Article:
Estate planning is an act of love for family members
On behalf of Scaringi Law posted in Estate Planning on Thursday, February 2, 2017.
Many Pennsylvania residents spend their lives providing for their families because they love them. Why should planning for their own incapacitation or death be any different? Estate planning is often their last act of love for their families since it prevents surviving family members from having to deal with figuring out what to do next while they try to grieve for the loss and attempt to move forward with their lives.
Most estate plans include documents such as a will, health care and financial powers of attorney, and living wills. Trusts are also an option for many people regardless of wealth, depending on their wishes and needs. Without at least a will, the state of Pennsylvania decides who inherits the estate despite what the individual might have preferred.
It is important to gather as much documentation regarding the assets that make up an estate as possible -- especially if an individual intends to put them all into a trust. Even so, most wills contain a clause regarding to provide for any assets not otherwise mentioned in the will or placed into a trust. The people chosen to carry out the wishes expressed in an estate plan need to be trusted individuals who understand what they will be required to do, are willing to serve and will act in accordance with the instructions laid out in the estate plan.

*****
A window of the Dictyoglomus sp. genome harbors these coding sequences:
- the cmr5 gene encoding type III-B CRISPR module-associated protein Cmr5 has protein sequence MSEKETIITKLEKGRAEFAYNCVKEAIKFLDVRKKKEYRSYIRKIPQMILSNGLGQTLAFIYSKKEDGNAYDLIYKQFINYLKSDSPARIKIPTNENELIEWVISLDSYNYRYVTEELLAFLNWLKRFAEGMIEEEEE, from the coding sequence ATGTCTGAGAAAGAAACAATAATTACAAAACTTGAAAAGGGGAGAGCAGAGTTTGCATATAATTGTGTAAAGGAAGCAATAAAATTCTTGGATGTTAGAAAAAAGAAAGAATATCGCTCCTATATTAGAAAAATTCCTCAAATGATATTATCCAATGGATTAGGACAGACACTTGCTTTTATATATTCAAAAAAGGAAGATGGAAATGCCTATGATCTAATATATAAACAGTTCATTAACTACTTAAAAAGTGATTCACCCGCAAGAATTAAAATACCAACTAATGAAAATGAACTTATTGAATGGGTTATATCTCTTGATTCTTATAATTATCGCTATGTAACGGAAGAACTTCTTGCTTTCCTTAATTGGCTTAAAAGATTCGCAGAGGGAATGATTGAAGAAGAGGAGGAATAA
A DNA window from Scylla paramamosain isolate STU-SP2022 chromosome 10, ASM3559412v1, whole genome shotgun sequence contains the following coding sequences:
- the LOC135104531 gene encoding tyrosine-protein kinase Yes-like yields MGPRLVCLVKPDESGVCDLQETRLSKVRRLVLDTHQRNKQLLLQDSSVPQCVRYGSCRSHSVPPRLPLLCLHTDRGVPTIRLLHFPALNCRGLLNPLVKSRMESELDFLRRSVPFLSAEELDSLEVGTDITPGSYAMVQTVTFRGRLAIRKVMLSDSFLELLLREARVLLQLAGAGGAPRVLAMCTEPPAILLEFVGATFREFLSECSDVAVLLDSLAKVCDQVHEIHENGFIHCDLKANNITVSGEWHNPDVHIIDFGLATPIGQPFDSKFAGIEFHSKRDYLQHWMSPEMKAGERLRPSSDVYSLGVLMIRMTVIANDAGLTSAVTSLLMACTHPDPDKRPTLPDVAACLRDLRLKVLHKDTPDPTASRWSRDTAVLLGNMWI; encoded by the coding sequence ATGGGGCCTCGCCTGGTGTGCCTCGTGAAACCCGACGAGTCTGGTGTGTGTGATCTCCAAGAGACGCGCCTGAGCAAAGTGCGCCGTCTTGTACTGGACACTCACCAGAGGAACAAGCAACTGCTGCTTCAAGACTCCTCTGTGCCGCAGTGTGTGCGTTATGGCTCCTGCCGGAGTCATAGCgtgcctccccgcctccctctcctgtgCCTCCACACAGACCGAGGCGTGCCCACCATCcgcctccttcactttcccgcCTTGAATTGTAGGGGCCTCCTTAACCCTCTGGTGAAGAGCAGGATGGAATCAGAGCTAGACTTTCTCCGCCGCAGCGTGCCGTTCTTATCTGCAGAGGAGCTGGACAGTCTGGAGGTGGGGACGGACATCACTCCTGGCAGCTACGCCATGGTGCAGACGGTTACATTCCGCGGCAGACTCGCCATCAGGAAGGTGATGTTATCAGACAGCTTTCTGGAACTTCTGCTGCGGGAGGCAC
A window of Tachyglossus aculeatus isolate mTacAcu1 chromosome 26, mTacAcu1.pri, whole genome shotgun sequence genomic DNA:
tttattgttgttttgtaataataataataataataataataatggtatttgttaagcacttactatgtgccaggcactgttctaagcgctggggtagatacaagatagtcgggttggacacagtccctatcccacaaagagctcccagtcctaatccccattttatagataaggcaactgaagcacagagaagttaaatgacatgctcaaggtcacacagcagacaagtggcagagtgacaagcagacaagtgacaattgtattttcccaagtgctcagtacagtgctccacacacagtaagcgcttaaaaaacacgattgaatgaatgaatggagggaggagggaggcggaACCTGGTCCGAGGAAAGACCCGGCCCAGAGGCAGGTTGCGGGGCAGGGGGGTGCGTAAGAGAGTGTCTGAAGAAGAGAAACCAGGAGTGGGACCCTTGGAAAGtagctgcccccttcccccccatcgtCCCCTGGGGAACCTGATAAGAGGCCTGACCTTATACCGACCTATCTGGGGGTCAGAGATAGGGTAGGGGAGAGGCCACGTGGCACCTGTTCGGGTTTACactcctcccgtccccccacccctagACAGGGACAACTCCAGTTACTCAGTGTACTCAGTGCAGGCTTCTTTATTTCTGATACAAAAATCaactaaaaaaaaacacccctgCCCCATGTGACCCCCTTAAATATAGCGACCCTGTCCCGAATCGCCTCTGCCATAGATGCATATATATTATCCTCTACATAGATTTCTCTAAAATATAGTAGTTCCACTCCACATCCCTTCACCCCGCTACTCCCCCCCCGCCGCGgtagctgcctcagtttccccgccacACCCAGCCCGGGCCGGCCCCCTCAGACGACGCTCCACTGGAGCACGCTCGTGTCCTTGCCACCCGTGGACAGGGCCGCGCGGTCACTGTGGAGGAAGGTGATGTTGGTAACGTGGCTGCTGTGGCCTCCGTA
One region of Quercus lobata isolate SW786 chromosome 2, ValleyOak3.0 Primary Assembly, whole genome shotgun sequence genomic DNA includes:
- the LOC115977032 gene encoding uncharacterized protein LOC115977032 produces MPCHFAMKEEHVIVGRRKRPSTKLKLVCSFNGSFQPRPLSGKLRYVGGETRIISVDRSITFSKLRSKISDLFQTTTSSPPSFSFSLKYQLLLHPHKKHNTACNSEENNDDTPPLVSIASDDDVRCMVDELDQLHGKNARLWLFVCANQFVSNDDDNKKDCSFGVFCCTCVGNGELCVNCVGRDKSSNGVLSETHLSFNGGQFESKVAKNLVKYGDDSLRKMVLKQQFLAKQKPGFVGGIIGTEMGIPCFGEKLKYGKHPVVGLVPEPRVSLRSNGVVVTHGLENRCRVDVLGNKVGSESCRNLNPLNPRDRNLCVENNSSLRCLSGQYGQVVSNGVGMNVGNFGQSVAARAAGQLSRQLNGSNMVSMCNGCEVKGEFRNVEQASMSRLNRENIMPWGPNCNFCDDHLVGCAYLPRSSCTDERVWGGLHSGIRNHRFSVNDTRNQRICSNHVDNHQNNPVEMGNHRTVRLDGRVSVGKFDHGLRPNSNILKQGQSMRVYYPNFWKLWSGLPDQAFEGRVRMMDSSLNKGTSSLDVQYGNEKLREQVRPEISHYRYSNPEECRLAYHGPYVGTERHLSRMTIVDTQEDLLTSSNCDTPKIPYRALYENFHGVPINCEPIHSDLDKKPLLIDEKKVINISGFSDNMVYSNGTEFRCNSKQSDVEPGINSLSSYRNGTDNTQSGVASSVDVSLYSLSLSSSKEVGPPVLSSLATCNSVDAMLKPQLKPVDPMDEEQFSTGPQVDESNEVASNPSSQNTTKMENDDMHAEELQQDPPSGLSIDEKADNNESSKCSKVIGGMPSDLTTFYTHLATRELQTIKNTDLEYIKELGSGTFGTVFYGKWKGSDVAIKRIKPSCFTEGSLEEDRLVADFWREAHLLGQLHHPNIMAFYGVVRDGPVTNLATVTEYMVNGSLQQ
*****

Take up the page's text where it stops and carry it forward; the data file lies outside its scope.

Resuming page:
Numerous DIY programs are available for estate planning, but using them opens up one's estate to challenges. These documents fail to account for one's unique circumstances and might not include vital provisions or be executed in accordance with current state laws. The up-front costs of enlisting the aid of an attorney outweigh the potential for probate litigation and help avoid confusion for family members when the time comes.
Source: goodmenproject.com, "Estate Planning Guide: How Can a Man Protect Himself and His Family After Death?", Patrick Watt, Jan. 24, 2017